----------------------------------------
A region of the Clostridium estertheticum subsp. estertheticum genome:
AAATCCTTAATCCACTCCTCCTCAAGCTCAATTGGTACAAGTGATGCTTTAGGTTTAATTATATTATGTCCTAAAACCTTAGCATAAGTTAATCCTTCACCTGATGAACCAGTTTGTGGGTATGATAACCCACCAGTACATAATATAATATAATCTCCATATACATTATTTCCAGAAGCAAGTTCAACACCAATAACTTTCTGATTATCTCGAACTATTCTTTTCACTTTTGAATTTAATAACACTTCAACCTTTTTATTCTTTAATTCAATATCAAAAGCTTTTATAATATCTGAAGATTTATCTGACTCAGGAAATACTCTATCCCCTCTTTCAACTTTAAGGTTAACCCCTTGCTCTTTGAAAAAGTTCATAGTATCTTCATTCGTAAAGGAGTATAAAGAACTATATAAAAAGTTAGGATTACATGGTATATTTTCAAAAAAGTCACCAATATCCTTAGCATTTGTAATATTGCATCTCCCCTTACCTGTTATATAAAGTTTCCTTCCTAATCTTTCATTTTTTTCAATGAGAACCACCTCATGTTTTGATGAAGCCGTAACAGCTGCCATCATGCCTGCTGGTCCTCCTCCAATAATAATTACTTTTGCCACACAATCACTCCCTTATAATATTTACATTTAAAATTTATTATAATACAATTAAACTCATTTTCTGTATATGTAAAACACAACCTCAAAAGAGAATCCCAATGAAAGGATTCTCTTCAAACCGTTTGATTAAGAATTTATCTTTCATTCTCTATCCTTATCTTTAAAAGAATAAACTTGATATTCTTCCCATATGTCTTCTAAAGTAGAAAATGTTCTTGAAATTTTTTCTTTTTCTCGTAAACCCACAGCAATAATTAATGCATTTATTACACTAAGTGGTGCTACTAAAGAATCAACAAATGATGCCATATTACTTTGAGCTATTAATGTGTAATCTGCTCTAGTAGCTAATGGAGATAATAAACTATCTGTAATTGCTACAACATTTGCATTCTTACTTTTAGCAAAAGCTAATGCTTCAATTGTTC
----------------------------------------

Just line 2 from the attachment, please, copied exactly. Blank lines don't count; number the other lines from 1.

AAATCCTTAATCCACTCCTCCTCAAGCTCAATTGGTACAAGTGATGCTTTAGGTTTAATTATATTATGTCCTAAAACCTTAGCATAAGTTAATCCTTCACCTGATGAACCAGTTTGTGGGTATGATAACCCACCAGTACATAATATAATATAATCTCCATATACATTATTTCCAGAAGCAAGTTCAACACCAATAACTTTCTGATTATCTCGAACTATTCTTTTCACTTTTGAATTTAATAACACTTCAACCTTTTTATTCTTTAATTCAATATCAAAAGCTTTTATAATATCTGAAGATTTATCTGACTCAGGAAATACTCTATCCCCTCTTTCAACTTTAAGGTTAACCCCTTGCTCTTTGAAAAAGTTCATAGTATCTTCATTCGTAAAGGAGTATAAAGAACTATATAAAAAGTTAGGATTACATGGTATATTTTCAAAAAAGTCACCAATATCCTTAGCATTTGTAATATTGCATCTCCCCTTACCTGTTATATAAAGTTTCCTTCCTAATCTTTCATTTTTTTCAATGAGAACCACCTCATGTTTTGATGAAGCCGTAACAGCTGCCATCATGCCTGCTGGTCCTCCTCCAATAATAATTACTTTTGCCACACAATCACTCCCTTATAATATTTACATTTAAAATTTATTATAATACAATTAAACTCATTTTCTGTATATGTAAAACACAACCTCAAAAGAGAATCCCAATGAAAGGATTCTCTTCAAACCGTTTGATTAAGAATTTATCTTTCATTCTCTATCCTTATCTTTAAAAGAATAAACTTGATATTCTTCCCATATGTCTTCTAAAGTAGAAAATGTTCTTGAAATTTTTTCTTTTTCTCGTAAACCCACAGCAATAATTAATGCATTTATTACACTAAGTGGTGCTACTAAAGAATCAACAAATGATGCCATATTACTTTGAGCTATTAATGTGTAATCTGCTCTAGTAGCTAATGGAGATAATAAACTATCTGTAATTGCTACAACATTTGCATTCTTACTTTTAGCAAAAGCTAATGCTTCAATTGTTC